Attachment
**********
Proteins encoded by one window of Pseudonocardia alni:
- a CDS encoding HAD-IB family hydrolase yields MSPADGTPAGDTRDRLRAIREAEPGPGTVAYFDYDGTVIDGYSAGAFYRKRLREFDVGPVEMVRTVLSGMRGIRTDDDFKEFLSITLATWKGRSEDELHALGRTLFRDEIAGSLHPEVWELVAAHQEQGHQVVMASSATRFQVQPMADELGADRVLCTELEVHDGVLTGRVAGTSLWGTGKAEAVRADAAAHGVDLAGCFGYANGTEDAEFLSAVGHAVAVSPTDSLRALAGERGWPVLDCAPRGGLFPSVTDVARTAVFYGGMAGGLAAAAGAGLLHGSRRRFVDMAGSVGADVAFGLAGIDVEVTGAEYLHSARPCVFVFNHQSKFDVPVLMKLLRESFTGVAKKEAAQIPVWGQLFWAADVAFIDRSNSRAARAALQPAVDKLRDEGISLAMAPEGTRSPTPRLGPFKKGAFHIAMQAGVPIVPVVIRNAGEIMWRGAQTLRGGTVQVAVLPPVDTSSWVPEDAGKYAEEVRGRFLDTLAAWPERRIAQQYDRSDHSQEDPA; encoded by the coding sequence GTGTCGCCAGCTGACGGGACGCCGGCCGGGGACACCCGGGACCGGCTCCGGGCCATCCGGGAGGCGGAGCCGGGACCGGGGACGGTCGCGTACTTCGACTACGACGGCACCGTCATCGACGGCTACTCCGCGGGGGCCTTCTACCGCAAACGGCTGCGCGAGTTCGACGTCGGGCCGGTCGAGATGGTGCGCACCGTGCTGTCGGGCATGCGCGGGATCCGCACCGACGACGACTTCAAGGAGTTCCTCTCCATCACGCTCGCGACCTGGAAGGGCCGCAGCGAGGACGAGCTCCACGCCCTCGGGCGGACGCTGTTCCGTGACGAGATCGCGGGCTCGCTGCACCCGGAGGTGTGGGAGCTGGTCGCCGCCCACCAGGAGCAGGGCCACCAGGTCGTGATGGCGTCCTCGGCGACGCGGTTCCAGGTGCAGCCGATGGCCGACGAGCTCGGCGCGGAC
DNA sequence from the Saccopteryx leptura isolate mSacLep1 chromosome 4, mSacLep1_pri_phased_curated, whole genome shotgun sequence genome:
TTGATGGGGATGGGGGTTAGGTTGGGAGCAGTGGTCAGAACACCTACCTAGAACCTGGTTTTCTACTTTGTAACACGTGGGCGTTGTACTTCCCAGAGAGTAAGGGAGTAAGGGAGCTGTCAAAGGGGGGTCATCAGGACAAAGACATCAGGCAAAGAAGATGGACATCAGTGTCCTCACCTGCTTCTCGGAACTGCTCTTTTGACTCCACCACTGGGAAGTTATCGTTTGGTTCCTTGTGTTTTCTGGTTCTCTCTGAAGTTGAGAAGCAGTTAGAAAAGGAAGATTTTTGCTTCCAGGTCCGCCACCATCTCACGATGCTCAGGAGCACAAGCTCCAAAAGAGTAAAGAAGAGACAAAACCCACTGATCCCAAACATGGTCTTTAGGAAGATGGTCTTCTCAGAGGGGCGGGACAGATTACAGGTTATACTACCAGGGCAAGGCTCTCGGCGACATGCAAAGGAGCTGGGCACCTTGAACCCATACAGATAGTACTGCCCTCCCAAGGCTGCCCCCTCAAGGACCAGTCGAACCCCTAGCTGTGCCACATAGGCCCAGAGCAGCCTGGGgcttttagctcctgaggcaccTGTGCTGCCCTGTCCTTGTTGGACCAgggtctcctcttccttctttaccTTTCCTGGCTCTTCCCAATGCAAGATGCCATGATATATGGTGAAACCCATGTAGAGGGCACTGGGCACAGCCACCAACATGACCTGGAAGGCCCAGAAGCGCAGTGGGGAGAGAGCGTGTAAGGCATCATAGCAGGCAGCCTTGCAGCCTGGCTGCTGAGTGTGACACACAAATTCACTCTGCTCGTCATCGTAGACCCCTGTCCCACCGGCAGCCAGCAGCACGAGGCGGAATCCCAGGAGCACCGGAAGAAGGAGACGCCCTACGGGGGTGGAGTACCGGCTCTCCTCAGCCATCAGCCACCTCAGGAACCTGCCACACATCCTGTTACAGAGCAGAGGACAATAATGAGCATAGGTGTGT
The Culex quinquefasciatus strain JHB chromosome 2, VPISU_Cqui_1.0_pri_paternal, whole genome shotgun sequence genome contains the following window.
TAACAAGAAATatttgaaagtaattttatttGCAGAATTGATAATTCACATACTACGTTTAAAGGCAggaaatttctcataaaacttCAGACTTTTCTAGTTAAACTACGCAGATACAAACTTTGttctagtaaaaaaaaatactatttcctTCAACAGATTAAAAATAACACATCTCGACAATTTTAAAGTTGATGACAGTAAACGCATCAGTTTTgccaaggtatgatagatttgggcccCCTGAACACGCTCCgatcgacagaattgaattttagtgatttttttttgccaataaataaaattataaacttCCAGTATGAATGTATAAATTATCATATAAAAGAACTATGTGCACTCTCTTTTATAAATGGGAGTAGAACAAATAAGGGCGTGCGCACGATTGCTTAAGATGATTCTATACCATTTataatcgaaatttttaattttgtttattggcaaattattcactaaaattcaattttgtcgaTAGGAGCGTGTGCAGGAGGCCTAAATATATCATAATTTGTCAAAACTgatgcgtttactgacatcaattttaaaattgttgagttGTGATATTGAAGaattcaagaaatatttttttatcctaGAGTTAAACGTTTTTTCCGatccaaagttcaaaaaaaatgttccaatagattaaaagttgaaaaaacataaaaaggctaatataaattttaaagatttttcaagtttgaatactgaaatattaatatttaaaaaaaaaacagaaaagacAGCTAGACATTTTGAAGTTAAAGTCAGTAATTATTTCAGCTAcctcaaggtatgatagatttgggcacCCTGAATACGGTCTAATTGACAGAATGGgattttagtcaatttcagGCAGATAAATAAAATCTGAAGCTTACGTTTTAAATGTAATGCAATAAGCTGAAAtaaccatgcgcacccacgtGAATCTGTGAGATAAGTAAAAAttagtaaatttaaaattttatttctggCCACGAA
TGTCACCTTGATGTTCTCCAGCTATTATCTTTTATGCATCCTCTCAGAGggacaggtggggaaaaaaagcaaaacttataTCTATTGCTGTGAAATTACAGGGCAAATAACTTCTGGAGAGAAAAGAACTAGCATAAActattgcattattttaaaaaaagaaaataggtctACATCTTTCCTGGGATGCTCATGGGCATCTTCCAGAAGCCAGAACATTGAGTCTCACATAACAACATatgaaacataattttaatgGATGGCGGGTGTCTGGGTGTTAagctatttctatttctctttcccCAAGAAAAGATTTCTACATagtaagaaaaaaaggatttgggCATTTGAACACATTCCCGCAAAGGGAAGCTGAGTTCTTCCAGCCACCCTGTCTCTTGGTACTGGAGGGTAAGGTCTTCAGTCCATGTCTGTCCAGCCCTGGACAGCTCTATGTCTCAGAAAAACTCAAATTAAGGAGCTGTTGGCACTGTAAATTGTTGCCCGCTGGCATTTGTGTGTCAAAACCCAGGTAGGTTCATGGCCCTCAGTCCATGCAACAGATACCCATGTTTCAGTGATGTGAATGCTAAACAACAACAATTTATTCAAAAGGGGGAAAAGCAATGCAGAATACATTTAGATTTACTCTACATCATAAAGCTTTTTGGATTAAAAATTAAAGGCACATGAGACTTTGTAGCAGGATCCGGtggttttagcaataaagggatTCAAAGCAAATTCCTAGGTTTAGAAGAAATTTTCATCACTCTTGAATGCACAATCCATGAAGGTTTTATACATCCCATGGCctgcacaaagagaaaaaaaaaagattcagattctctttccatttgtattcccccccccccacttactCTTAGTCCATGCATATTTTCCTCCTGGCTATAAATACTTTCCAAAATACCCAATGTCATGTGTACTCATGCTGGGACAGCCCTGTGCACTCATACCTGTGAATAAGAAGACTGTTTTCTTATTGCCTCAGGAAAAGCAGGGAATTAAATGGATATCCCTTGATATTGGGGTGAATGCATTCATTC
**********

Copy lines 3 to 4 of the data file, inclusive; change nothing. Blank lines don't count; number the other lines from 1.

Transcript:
DNA sequence from the Saccopteryx leptura isolate mSacLep1 chromosome 4, mSacLep1_pri_phased_curated, whole genome shotgun sequence genome:
TTGATGGGGATGGGGGTTAGGTTGGGAGCAGTGGTCAGAACACCTACCTAGAACCTGGTTTTCTACTTTGTAACACGTGGGCGTTGTACTTCCCAGAGAGTAAGGGAGTAAGGGAGCTGTCAAAGGGGGGTCATCAGGACAAAGACATCAGGCAAAGAAGATGGACATCAGTGTCCTCACCTGCTTCTCGGAACTGCTCTTTTGACTCCACCACTGGGAAGTTATCGTTTGGTTCCTTGTGTTTTCTGGTTCTCTCTGAAGTTGAGAAGCAGTTAGAAAAGGAAGATTTTTGCTTCCAGGTCCGCCACCATCTCACGATGCTCAGGAGCACAAGCTCCAAAAGAGTAAAGAAGAGACAAAACCCACTGATCCCAAACATGGTCTTTAGGAAGATGGTCTTCTCAGAGGGGCGGGACAGATTACAGGTTATACTACCAGGGCAAGGCTCTCGGCGACATGCAAAGGAGCTGGGCACCTTGAACCCATACAGATAGTACTGCCCTCCCAAGGCTGCCCCCTCAAGGACCAGTCGAACCCCTAGCTGTGCCACATAGGCCCAGAGCAGCCTGGGgcttttagctcctgaggcaccTGTGCTGCCCTGTCCTTGTTGGACCAgggtctcctcttccttctttaccTTTCCTGGCTCTTCCCAATGCAAGATGCCATGATATATGGTGAAACCCATGTAGAGGGCACTGGGCACAGCCACCAACATGACCTGGAAGGCCCAGAAGCGCAGTGGGGAGAGAGCGTGTAAGGCATCATAGCAGGCAGCCTTGCAGCCTGGCTGCTGAGTGTGACACACAAATTCACTCTGCTCGTCATCGTAGACCCCTGTCCCACCGGCAGCCAGCAGCACGAGGCGGAATCCCAGGAGCACCGGAAGAAGGAGACGCCCTACGGGGGTGGAGTACCGGCTCTCCTCAGCCATCAGCCACCTCAGGAACCTGCCACACATCCTGTTACAGAGCAGAGGACAATAATGAGCATAGGTGTGT